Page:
The Apostles’ Creed is one of the oldest and most widely used statements of Christian belief. In it, there is a line that has puzzled many: ‘He descended into hell.’ Why would Jesus, the Son of God, go to hell after his crucifixion?
If you’re short on time, here’s a quick answer: The ‘descent into hell’ in the Apostles’ Creed refers to Jesus spending time in the realm of the dead after his crucifixion and before his resurrection. It affirms Christ’s victory over death and his presence even in the afterlife.
In this comprehensive article, we will examine the meaning behind this phrase in detail. We will look at the possible biblical foundations, historical interpretations, theological implications, and more.
The Wording and Origins of the Phrase
The Actual Wording in the Creed
The key phrase in the Apostles’ Creed that refers to Jesus’ descent into hell is “He descended into hell.” This simple phrase has sparked much debate over its meaning and origins.
Possible Biblical Allusions
There are several biblical passages that may allude to Jesus’ descent into hell:
- 1 Peter 3:19 – This verse refers to Jesus “preaching to the spirits in prison.” Some believe this means Jesus descended into hell after his crucifixion.
- Ephesians 4:8-10 – This passage speaks of Jesus descending into “the lower parts of the earth.” Some interpreters take this as a reference to hell.
- Acts 2:27 – This verse quotes Psalm 16:10 which says God’s Holy One (Jesus) will not see decay nor be abandoned to the grave (Sheol = hell).
However, the exact meaning of these verses is widely disputed by biblical scholars.
Early Church Views and Usage
The phrase “descended into hell” has been part of church creeds since the late 4th century AD, but early church fathers had differing views on its meaning:
- Some said Jesus preached salvation to deceased souls in hell.
- Others said he proclaimed victory over hell and Satan.
- Still others argued Jesus suffered the pains of hell on the cross.
There was no consensus, but the phrase remained part of church tradition. Even today theologians debate various interpretations of this cryptic phrase.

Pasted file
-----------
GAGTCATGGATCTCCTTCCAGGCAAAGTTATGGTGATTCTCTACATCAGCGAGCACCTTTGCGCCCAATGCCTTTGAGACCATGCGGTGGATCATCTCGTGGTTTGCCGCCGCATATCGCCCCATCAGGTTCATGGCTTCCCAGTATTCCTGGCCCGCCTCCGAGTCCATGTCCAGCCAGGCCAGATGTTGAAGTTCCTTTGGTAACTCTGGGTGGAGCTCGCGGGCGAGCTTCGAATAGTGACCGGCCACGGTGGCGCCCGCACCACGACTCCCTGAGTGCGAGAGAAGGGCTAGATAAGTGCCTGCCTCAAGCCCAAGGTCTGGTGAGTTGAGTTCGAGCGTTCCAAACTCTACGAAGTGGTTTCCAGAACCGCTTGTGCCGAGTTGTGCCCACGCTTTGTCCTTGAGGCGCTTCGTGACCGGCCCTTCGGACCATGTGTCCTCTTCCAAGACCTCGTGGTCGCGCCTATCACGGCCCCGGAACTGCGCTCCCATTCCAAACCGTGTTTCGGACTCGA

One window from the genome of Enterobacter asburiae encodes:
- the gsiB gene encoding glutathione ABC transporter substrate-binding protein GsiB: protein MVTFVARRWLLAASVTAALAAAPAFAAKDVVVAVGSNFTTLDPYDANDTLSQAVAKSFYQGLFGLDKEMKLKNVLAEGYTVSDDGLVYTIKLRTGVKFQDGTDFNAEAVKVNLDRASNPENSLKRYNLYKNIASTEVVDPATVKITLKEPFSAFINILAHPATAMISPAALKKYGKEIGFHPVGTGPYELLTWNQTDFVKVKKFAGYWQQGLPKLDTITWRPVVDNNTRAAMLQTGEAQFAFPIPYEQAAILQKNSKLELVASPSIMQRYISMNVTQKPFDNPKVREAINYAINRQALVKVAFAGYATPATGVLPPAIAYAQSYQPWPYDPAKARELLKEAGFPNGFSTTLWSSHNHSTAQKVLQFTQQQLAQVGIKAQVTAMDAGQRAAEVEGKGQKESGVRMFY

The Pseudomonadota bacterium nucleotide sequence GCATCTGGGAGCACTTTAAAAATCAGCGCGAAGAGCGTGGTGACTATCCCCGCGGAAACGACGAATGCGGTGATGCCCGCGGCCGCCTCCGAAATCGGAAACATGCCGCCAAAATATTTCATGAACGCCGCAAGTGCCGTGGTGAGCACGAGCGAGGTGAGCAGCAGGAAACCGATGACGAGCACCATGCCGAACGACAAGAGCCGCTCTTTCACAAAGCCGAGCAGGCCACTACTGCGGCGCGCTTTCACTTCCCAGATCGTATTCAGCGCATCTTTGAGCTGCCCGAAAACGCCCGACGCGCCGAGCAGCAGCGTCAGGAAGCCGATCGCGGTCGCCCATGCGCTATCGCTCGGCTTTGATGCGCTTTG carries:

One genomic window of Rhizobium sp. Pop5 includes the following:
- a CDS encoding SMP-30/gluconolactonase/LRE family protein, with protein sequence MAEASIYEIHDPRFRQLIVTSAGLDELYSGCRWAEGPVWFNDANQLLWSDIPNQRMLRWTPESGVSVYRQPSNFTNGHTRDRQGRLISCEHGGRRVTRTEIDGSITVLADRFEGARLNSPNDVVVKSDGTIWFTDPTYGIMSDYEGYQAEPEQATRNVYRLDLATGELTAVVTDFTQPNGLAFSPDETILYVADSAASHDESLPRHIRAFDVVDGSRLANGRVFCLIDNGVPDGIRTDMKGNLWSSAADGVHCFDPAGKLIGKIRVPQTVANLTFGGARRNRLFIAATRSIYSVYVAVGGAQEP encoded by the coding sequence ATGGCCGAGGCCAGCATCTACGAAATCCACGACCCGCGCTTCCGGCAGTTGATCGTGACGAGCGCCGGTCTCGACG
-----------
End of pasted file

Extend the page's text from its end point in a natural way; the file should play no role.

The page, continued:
Theological Perspectives and Interpretations
Christ’s Victory Over Death
Many early Church Fathers viewed Christ’s descent into hell as a triumphant procession where Christ proclaimed His victory over sin and death to imprisoned spirits. According to 1 Peter 3:19, after His death, Jesus “went and preached to the spirits in prison.”
This passage is commonly linked to Jesus’ descent into hell. The imprisonment of these spirits and Christ’s preaching to them signified that even the realm of the dead was not outside of God’s redemptive reach.
This perspective emphasizes Christ’s sovereignty over death and His power to liberate even those detained in Sheol/Hades. As the Nicene Creed declares, “on the third day He rose again in accordance with the Scriptures.”
The Harrowing of Hell displayed Jesus’ authority over the grave, foreshadowing His Resurrection victory over death.
Preaching to Imprisoned Spirits
Some interpret Jesus’ descent as a mission of preaching salvation to imprisoned spirits of Noah’s day who rejected God’s call to repentance. 1 Peter 3:19-20 states, “He went and preached to the spirits in prison who disobeyed long ago when God waited patiently in the days of Noah.”
From this view, Christ offered His gospel message even to those in Hades who had rebelled against God.
Regardless of whether these imprisoned souls believed in Christ, His preaching demonstrated God’s persistent love toward resistant sinners. The realm of damnation was not beyond the reach of divine grace and mercy.
Binding Satan and Freeing Captives